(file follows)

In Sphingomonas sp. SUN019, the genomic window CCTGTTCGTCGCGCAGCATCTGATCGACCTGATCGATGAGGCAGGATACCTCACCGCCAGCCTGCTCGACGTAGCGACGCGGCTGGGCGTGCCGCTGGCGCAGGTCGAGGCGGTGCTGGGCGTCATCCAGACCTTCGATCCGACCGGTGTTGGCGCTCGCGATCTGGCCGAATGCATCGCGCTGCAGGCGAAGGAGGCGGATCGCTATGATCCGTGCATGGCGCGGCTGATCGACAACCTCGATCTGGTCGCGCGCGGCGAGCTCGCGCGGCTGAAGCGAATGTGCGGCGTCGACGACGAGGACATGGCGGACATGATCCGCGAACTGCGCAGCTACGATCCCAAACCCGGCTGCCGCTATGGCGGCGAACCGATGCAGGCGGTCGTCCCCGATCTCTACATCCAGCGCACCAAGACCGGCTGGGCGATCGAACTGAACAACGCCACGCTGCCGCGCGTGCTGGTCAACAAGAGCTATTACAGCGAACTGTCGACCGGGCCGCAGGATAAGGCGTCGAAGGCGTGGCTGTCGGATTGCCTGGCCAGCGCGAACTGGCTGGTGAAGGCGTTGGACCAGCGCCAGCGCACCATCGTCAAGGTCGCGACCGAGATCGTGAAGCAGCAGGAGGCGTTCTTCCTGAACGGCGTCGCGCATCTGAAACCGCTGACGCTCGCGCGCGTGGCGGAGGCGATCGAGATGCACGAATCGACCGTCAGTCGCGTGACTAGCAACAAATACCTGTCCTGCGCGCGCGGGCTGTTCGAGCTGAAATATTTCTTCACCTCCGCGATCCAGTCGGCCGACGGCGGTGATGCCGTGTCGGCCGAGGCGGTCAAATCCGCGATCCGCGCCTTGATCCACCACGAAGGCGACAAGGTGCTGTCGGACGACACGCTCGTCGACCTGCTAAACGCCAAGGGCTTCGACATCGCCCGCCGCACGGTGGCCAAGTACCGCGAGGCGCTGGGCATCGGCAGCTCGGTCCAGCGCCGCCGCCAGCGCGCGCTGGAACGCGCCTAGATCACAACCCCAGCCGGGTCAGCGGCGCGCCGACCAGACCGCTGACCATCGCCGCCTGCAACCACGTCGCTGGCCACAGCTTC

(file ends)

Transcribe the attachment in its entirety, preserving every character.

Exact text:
In Sphingomonas sp. SUN019, the genomic window CCTGTTCGTCGCGCAGCATCTGATCGACCTGATCGATGAGGCAGGATACCTCACCGCCAGCCTGCTCGACGTAGCGACGCGGCTGGGCGTGCCGCTGGCGCAGGTCGAGGCGGTGCTGGGCGTCATCCAGACCTTCGATCCGACCGGTGTTGGCGCTCGCGATCTGGCCGAATGCATCGCGCTGCAGGCGAAGGAGGCGGATCGCTATGATCCGTGCATGGCGCGGCTGATCGACAACCTCGATCTGGTCGCGCGCGGCGAGCTCGCGCGGCTGAAGCGAATGTGCGGCGTCGACGACGAGGACATGGCGGACATGATCCGCGAACTGCGCAGCTACGATCCCAAACCCGGCTGCCGCTATGGCGGCGAACCGATGCAGGCGGTCGTCCCCGATCTCTACATCCAGCGCACCAAGACCGGCTGGGCGATCGAACTGAACAACGCCACGCTGCCGCGCGTGCTGGTCAACAAGAGCTATTACAGCGAACTGTCGACCGGGCCGCAGGATAAGGCGTCGAAGGCGTGGCTGTCGGATTGCCTGGCCAGCGCGAACTGGCTGGTGAAGGCGTTGGACCAGCGCCAGCGCACCATCGTCAAGGTCGCGACCGAGATCGTGAAGCAGCAGGAGGCGTTCTTCCTGAACGGCGTCGCGCATCTGAAACCGCTGACGCTCGCGCGCGTGGCGGAGGCGATCGAGATGCACGAATCGACCGTCAGTCGCGTGACTAGCAACAAATACCTGTCCTGCGCGCGCGGGCTGTTCGAGCTGAAATATTTCTTCACCTCCGCGATCCAGTCGGCCGACGGCGGTGATGCCGTGTCGGCCGAGGCGGTCAAATCCGCGATCCGCGCCTTGATCCACCACGAAGGCGACAAGGTGCTGTCGGACGACACGCTCGTCGACCTGCTAAACGCCAAGGGCTTCGACATCGCCCGCCGCACGGTGGCCAAGTACCGCGAGGCGCTGGGCATCGGCAGCTCGGTCCAGCGCCGCCGCCAGCGCGCGCTGGAACGCGCCTAGATCACAACCCCAGCCGGGTCAGCGGCGCGCCGACCAGACCGCTGACCATCGCCGCCTGCAACCACGTCGCTGGCCACAGCTTC